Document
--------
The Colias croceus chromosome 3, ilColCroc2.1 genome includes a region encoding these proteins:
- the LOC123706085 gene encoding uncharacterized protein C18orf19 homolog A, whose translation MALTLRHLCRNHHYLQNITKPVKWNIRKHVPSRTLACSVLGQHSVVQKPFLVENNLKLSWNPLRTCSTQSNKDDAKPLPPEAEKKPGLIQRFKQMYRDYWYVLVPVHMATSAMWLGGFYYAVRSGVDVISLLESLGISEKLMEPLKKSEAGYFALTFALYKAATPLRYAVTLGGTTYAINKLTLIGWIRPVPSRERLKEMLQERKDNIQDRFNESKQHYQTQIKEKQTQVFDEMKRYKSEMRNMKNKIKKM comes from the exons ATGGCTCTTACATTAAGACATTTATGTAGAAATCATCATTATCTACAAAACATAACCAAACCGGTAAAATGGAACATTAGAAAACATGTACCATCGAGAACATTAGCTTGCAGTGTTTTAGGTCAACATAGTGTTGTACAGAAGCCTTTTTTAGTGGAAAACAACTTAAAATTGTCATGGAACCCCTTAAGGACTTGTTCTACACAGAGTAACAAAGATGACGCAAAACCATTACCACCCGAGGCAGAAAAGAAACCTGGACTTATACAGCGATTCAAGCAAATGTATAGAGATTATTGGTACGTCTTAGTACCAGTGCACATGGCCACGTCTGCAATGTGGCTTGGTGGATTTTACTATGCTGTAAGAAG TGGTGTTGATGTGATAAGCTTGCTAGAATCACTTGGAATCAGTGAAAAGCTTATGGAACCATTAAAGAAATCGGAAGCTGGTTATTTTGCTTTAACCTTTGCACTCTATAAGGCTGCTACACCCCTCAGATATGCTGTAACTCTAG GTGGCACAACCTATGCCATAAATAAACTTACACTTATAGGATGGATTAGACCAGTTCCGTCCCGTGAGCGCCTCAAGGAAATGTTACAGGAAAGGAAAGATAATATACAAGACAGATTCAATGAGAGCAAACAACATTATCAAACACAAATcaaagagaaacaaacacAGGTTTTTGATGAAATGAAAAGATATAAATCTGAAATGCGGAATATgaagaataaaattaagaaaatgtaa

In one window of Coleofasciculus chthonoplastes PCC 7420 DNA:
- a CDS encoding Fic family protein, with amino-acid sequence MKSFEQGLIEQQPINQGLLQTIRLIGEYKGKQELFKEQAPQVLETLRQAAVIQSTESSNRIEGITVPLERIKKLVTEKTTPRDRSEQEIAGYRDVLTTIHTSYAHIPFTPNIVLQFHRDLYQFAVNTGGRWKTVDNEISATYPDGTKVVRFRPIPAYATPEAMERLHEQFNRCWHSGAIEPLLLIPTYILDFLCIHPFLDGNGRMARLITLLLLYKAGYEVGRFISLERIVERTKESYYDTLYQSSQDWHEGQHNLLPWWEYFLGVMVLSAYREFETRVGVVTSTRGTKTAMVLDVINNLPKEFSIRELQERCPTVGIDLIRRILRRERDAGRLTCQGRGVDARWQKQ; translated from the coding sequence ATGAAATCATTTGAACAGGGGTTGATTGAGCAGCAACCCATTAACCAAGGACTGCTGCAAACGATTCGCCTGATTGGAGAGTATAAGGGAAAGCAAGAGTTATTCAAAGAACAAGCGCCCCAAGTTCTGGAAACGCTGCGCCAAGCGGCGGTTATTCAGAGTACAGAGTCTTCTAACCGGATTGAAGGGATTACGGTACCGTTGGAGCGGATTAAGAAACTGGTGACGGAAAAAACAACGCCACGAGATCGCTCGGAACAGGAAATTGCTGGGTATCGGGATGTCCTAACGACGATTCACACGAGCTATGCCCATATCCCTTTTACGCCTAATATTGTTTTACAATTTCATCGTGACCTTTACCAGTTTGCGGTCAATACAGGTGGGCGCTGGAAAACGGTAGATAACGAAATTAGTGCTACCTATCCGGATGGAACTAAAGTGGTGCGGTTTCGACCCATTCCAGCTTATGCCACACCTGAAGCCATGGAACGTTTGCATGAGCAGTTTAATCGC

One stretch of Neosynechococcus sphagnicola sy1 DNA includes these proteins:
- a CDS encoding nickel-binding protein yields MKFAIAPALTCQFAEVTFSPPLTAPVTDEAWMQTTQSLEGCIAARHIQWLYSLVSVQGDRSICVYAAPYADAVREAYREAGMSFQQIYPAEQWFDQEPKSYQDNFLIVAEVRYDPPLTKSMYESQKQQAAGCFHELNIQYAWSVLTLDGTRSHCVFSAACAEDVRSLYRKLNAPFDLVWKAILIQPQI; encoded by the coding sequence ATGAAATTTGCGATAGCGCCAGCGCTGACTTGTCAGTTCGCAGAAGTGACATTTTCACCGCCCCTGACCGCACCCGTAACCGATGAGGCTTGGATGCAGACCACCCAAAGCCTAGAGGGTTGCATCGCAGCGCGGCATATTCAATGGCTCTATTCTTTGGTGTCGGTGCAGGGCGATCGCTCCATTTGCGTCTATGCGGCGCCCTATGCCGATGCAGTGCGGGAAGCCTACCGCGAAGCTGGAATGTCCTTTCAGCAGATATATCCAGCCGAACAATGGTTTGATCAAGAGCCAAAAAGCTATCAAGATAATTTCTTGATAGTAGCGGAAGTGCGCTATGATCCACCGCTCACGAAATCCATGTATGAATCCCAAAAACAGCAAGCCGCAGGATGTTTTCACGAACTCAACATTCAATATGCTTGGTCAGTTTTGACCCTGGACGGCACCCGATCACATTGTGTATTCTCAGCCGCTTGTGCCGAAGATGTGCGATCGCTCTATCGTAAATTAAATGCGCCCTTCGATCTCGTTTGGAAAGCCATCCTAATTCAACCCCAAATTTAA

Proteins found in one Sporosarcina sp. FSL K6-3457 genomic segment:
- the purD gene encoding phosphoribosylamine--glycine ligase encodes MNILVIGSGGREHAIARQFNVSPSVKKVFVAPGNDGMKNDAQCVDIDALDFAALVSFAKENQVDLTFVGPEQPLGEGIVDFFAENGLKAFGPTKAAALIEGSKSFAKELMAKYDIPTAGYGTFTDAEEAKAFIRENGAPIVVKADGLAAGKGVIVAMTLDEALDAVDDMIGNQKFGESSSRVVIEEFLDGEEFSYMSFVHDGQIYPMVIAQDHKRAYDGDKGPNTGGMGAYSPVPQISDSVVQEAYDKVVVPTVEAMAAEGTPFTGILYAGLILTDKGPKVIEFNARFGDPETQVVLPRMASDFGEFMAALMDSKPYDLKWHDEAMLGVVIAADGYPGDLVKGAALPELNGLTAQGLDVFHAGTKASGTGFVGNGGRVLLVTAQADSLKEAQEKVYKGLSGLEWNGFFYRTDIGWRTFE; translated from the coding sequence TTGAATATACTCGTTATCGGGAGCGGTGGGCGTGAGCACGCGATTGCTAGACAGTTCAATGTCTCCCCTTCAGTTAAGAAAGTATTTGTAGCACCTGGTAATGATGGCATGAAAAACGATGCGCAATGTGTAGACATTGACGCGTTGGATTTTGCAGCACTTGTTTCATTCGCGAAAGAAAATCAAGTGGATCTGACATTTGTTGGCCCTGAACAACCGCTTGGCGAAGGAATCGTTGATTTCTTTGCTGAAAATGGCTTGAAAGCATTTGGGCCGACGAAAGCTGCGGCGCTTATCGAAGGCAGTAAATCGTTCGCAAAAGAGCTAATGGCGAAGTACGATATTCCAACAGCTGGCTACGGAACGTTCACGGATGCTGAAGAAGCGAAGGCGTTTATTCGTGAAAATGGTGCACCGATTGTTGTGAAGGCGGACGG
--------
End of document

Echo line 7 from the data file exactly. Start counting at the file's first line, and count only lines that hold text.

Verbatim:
Proteins found in one Sporosarcina sp. FSL K6-3457 genomic segment: